It’s a hot summer night in the suburbs, most of which you’ve spent on standby for a local baseball game. After clearing up you’re put on a chest pain call a few blocks from your quarters. The local volunteer fire department has a squad on scene which is advising you to, “continue on emergency.”
Upon your arrival you find the patient seated on the porch, on O2 via a non-rebreather, in moderate respiratory distress. The volunteer EMT relays that the patient, a 59 year old male, is having 10 of 10 chest pressure which started yesterday. He’s administered 324 mg of aspirin and withheld nitroglycerin because of the patient’s blood pressure. You’re handed a quick trip sheet as you take over patient care.
- Pulse: 50, weak at the radials
- BP: 80/40
- RR: 24, labored, lungs clear and equal bilaterally
- SpO2: 90% on room air, 94% on 15 L/min via NRB
Your partner starts putting on the electrodes for a 12-Lead while you get a quick history.
- PMHx: hypertension, hypercholesterolemia, GERD
- Medications: lisinopril, lipitor, omeprazole, “vitamins”
- Allergies: penicillin, sulfa drugs, levitra
- Last ins/outs: normal dinner
The patient appears acutely unwell, ashen gray, and diaphoretic. He states the pain is, “pretty constant now,” and that he feels it in, “my shoulder blades and running down my spine”. Your partner hands you the initial 12-Lead:
The EMT helps you and your partner place the patient on your stretcher and move the patient to your unit. Your partner asks you what you think about the 12-Lead and if you’ll need a driver.
- What does the 12-Lead show?
- Should this patient be taken to the local hospital, about 10 minutes away, or the cardiac center, about 25 minutes away?
- Do you need a driver?
When we left off, weâ€™d loaded our 59 year old male patient with 10 of 10 chest pressure into the back of our unit with the help of a local volunteer EMT. The patient appeared acutely unwell and was hypotensive and bradycardic.
Before we discuss the ECG in depth, letâ€™s show a serial 12-Lead the crew obtained shortly after leaving the scene.
The importance of serial ECGâ€™s cannot be overstated.Â Using only one prehospital ECG could miss nearly 20% of all STEMI patients!
At this point we can see an obvious inferoposterior STEMI, likely due to an RCA occlusion. Also of note is a new right bundle branch block, which is an ominous sign. These changes were not lost on the crew, and the receiving facility, a PCI center, was made aware.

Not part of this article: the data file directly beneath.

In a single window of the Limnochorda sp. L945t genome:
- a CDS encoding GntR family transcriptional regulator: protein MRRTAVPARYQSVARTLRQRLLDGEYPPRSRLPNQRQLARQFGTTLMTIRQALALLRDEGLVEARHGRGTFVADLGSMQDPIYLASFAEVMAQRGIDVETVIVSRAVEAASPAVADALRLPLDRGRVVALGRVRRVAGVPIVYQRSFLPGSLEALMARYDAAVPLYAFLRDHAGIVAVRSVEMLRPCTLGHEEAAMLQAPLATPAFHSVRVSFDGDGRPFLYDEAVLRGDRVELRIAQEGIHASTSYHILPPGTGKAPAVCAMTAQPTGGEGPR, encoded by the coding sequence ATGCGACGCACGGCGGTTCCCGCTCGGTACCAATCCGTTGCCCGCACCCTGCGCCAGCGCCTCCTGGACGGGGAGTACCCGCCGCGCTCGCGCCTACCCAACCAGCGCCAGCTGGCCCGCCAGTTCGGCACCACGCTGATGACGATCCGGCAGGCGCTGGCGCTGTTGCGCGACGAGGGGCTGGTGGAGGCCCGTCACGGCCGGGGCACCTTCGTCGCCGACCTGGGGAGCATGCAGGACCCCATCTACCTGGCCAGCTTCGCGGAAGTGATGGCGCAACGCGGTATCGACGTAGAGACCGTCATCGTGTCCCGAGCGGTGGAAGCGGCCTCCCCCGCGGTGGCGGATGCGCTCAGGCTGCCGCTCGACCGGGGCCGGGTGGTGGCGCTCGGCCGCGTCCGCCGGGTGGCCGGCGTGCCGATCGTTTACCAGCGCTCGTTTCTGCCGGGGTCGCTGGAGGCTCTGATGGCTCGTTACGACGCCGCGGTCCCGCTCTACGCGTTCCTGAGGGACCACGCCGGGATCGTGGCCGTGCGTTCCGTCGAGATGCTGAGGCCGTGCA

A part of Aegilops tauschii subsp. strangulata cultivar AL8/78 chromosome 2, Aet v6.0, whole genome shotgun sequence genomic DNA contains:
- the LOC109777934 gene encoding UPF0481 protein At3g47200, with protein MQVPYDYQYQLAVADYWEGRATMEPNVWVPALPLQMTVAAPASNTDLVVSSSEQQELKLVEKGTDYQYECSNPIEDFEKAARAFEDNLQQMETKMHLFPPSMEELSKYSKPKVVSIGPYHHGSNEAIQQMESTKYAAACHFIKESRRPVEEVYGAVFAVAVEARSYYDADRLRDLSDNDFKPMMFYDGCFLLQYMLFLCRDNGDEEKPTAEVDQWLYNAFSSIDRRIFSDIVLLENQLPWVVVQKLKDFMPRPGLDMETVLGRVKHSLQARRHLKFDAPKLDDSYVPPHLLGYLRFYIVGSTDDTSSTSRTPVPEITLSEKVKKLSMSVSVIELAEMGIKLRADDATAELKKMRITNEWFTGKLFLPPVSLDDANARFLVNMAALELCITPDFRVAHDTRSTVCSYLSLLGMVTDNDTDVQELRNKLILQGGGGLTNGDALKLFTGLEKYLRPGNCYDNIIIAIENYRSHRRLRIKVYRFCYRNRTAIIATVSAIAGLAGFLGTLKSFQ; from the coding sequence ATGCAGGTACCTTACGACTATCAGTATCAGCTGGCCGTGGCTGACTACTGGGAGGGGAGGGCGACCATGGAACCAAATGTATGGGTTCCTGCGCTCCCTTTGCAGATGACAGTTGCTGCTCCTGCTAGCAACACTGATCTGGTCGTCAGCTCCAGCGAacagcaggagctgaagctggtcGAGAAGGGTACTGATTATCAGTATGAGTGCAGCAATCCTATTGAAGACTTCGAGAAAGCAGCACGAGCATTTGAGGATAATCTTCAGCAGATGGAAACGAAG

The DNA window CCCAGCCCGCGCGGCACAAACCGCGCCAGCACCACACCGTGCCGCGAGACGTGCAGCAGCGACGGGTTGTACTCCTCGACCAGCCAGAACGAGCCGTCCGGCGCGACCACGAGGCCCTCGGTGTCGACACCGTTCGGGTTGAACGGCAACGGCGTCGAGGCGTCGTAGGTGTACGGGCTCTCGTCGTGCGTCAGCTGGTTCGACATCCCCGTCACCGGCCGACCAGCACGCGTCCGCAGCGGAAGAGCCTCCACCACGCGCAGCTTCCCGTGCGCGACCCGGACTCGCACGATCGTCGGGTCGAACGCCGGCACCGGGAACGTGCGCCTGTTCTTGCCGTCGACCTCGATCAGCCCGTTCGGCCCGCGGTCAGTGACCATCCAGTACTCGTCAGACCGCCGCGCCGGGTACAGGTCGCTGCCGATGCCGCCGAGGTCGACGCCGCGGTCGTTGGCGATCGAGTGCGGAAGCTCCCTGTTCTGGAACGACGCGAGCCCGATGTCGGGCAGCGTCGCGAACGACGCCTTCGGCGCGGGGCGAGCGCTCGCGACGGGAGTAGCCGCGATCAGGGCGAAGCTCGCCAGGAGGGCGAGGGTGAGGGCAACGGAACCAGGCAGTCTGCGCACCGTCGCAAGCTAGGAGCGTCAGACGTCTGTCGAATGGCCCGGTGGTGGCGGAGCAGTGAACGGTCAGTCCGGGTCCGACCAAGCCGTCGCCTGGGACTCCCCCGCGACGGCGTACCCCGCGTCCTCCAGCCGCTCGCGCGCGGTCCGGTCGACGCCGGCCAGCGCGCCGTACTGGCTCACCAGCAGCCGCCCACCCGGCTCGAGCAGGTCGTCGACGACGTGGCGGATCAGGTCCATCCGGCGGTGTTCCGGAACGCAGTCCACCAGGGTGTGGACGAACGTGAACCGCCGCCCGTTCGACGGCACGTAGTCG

However, during their radio report a rhythm change was noted on the monitor:
A single R-on-T PVC is seen initiating ventricular fibrillation. Thankfully, the crew elected to use a driver and had two sets of hands in the back. The defibrillator was charged while CPR was initiated, and a 200J shock was delivered after a period of chest compressions:
A rhythm change was noted, however, as no pulses were present chest compressions were continued:
Within a minute the patient awoke during CPR, and regained full consciousness. A repeat 12-Lead was obtained:
This ECG shows sinus tachycardia, right bundle branch block, and the evolving inferoposterior STEMI. Upon arrival at the PCI center, the patient was pit stopped in the EDâ€™s resuscitation bay due to his recent ventricular arrhythmia. While there, he experienced another VF arrest. He was again resuscitated and moved to the cath lab for PCI.
Could we have predicted this series of events from the initial ECG?Â Yes and no.
Yes, the initial ECG provided all of the findings necessary to determine that the patient was experiencing a coronary artery occlusion.Â Reciprocal changes or T-wave inversion in aVL is an earlier and more sensitive finding than inferior ST-elevation during acute inferior STEMI.
No, the VF arrest is not as predictable. The R-on-T PVC which initiated ventricular fibrillationÂ was theÂ onlyÂ PVCÂ found on the full cardiac monitor report prior to the arrest!Â However, it is a best practice to place multifunction electrode pads on any STEMI patient in anticipation for these events.
Looking back the initial ECG we can see why the arbitrary criteria of 1 mm ST-elevation is not nearly sensitive enough to catch every coronary artery occlusion:
- Hyperacute T-waves dominate the inferior leads
- T-wave inversion in aVL
- ST-depression in I, V2, V3, and V4
- Subtle ST-elevation relative to the PR-segment in III, aVF, and V6 (the actual isoelectric baseline)
Remember, ST-depression due to ischemiaÂ does not localize.Â Localized ST-depression is a reciprocal change until proven otherwise!
During PCI the patient was found to have a 99% occlusion of the LCX and received one stent.
Even with two VF arrests, theÂ time from first medical contact to balloon was 61 minutes! If you do not believe in a system of care which begins with dispatchers, first responders, and EMS, travels through the hospital, and ends up back with EMS through continuous quality improvement feedback, perhaps this case can change your mind.
- Verbeek PR, et al. Serial prehospital 12-lead electrocardiograms increase identification of ST-segment elevation myocardial infarction. Prehosp Emerg Care. 2012; 16(1):109-14. [PubMed]
- Smith SW. Inferior Hyperacute T-waves. Dr. Smithâ€™s ECG Blog, published 26 August 2009. [Free Full Text]
- Smith SW. Inferior hyperacute T-waves. The clue is T-wave inversion in aVL. Serial ECGs evolve to ST Elevation. Dr. Smithâ€™s ECG Blog, published 8 February 2011. [Free Full Text]
- Smith SW. A Male in his 60s with Chest pain. What is the ECG Diagnosis? Dr. Smithâ€™s ECG Blog, published 13 December 2013. [Free Full Text]
- Smith SW. Five Primary Patterns of Ischemic ST depression, without ST elevation. Some are STEMI-equivalents. Dr. Smithâ€™s ECG Blog, published 12 February 2012. [Free Full Text]
- Hanna EB, Glancy DL. ST-segment depression and T-wave inversion: Classification, differential diagnosis, and caveats. Cleve Clin J Med. 2011; 78(6):404-14. [Free Full Text]